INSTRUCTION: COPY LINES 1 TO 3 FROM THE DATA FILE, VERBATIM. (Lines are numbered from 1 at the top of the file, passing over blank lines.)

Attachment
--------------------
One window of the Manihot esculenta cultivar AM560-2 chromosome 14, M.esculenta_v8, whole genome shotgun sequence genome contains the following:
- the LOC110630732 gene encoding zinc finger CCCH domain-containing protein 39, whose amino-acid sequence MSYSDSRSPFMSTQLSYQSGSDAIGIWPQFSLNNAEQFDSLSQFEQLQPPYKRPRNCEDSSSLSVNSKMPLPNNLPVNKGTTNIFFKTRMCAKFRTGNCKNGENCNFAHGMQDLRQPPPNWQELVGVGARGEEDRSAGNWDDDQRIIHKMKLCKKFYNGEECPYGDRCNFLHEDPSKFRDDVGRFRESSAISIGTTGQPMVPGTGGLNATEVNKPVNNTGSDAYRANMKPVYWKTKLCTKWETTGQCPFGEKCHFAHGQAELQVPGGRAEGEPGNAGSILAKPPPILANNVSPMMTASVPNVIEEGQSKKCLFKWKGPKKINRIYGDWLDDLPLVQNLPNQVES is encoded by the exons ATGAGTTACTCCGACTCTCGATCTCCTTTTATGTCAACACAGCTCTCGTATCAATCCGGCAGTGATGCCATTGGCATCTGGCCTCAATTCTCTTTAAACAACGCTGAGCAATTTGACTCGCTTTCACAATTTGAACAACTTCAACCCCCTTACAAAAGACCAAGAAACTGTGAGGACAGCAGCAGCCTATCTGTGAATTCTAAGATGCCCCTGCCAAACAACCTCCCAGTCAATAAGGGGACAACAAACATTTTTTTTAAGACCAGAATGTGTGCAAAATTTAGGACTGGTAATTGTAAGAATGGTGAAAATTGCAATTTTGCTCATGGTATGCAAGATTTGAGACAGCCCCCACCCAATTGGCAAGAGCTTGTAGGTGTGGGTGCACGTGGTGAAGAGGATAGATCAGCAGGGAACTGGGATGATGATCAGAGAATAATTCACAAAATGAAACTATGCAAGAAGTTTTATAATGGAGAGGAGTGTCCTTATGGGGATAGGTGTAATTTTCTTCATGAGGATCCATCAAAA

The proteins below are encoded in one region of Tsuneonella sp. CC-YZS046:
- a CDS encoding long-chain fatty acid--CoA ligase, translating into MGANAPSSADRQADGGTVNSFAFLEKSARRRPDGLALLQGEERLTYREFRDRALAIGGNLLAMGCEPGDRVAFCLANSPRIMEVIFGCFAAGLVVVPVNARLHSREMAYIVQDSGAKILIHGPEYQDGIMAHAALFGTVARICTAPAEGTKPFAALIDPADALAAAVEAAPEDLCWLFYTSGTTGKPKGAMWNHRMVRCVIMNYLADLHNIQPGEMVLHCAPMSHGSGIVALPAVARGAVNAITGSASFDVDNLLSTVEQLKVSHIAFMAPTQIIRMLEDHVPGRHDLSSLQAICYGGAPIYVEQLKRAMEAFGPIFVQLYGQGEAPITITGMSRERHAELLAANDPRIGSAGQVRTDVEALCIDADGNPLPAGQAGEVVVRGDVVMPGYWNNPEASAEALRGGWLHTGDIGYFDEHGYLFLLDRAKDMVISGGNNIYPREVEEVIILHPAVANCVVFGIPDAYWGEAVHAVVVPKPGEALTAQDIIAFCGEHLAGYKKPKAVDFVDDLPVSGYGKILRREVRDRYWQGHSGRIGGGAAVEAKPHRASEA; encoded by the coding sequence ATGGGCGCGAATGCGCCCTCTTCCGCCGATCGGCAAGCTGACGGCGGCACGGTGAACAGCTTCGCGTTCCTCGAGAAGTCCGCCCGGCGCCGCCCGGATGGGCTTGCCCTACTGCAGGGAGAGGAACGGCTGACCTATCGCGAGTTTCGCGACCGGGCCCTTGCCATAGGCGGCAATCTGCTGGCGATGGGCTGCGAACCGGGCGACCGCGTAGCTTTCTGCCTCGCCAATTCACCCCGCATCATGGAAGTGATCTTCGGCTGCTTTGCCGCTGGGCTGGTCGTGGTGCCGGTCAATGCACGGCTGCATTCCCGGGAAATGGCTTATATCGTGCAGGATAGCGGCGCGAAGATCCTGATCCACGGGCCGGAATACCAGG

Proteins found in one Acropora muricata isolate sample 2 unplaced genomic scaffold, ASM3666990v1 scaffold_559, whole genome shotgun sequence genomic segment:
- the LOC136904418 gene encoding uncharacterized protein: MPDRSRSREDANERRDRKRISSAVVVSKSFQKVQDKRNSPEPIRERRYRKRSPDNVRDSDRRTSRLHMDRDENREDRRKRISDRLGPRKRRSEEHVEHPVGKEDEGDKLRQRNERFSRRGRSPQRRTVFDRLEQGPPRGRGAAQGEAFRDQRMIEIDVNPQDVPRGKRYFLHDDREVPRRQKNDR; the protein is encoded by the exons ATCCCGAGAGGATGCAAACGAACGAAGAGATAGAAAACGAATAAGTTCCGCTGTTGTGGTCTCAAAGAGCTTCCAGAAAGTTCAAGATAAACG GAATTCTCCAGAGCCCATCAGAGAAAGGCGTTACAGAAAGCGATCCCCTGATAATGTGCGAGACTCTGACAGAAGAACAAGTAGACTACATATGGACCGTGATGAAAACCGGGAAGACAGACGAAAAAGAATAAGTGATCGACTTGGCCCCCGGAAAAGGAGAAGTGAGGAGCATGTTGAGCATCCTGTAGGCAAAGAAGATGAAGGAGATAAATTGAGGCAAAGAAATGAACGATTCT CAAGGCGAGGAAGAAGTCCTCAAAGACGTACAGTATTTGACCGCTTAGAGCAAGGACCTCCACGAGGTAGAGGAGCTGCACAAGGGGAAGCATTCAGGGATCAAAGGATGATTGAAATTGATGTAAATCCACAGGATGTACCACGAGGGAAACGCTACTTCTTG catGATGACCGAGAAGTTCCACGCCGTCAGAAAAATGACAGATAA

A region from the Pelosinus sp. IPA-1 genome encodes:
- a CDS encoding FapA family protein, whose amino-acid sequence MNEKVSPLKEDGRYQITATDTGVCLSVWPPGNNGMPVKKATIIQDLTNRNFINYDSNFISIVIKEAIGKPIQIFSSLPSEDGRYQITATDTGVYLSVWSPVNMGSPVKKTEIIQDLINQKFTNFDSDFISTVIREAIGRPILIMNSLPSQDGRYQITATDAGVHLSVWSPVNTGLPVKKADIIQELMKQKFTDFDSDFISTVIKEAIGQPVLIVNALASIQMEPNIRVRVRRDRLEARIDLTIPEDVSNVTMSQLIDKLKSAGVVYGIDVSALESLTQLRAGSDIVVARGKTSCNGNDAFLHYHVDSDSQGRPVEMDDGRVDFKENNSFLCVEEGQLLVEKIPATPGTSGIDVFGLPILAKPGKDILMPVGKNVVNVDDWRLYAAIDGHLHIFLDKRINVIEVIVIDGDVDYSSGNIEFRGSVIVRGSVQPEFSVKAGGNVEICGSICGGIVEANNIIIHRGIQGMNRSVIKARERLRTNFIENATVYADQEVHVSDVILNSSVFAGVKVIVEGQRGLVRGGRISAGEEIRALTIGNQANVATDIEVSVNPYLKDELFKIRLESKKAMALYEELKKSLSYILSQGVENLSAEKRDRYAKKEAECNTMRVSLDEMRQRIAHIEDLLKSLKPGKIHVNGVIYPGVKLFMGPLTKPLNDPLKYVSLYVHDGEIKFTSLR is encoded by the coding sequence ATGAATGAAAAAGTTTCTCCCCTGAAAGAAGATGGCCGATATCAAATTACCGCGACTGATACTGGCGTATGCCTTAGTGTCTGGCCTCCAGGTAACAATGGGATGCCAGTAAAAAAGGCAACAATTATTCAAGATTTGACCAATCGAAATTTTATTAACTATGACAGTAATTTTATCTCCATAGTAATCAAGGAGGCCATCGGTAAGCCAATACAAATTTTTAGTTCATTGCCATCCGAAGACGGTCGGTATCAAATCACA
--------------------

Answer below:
One window of the Manihot esculenta cultivar AM560-2 chromosome 14, M.esculenta_v8, whole genome shotgun sequence genome contains the following:
- the LOC110630732 gene encoding zinc finger CCCH domain-containing protein 39, whose amino-acid sequence MSYSDSRSPFMSTQLSYQSGSDAIGIWPQFSLNNAEQFDSLSQFEQLQPPYKRPRNCEDSSSLSVNSKMPLPNNLPVNKGTTNIFFKTRMCAKFRTGNCKNGENCNFAHGMQDLRQPPPNWQELVGVGARGEEDRSAGNWDDDQRIIHKMKLCKKFYNGEECPYGDRCNFLHEDPSKFRDDVGRFRESSAISIGTTGQPMVPGTGGLNATEVNKPVNNTGSDAYRANMKPVYWKTKLCTKWETTGQCPFGEKCHFAHGQAELQVPGGRAEGEPGNAGSILAKPPPILANNVSPMMTASVPNVIEEGQSKKCLFKWKGPKKINRIYGDWLDDLPLVQNLPNQVES is encoded by the exons ATGAGTTACTCCGACTCTCGATCTCCTTTTATGTCAACACAGCTCTCGTATCAATCCGGCAGTGATGCCATTGGCATCTGGCCTCAATTCTCTTTAAACAACGCTGAGCAATTTGACTCGCTTTCACAATTTGAACAACTTCAACCCCCTTACAAAAGACCAAGAAACTGTGAGGACAGCAGCAGCCTATCTGTGAATTCTAAGATGCCCCTGCCAAACAACCTCCCAGTCAATAAGGGGACAACAAACATTTTTTTTAAGACCAGAATGTGTGCAAAATTTAGGACTGGTAATTGTAAGAATGGTGAAAATTGCAATTTTGCTCATGGTATGCAAGATTTGAGACAGCCCCCACCCAATTGGCAAGAGCTTGTAGGTGTGGGTGCACGTGGTGAAGAGGATAGATCAGCAGGGAACTGGGATGATGATCAGAGAATAATTCACAAAATGAAACTATGCAAGAAGTTTTATAATGGAGAGGAGTGTCCTTATGGGGATAGGTGTAATTTTCTTCATGAGGATCCATCAAAA

The proteins below are encoded in one region of Tsuneonella sp. CC-YZS046: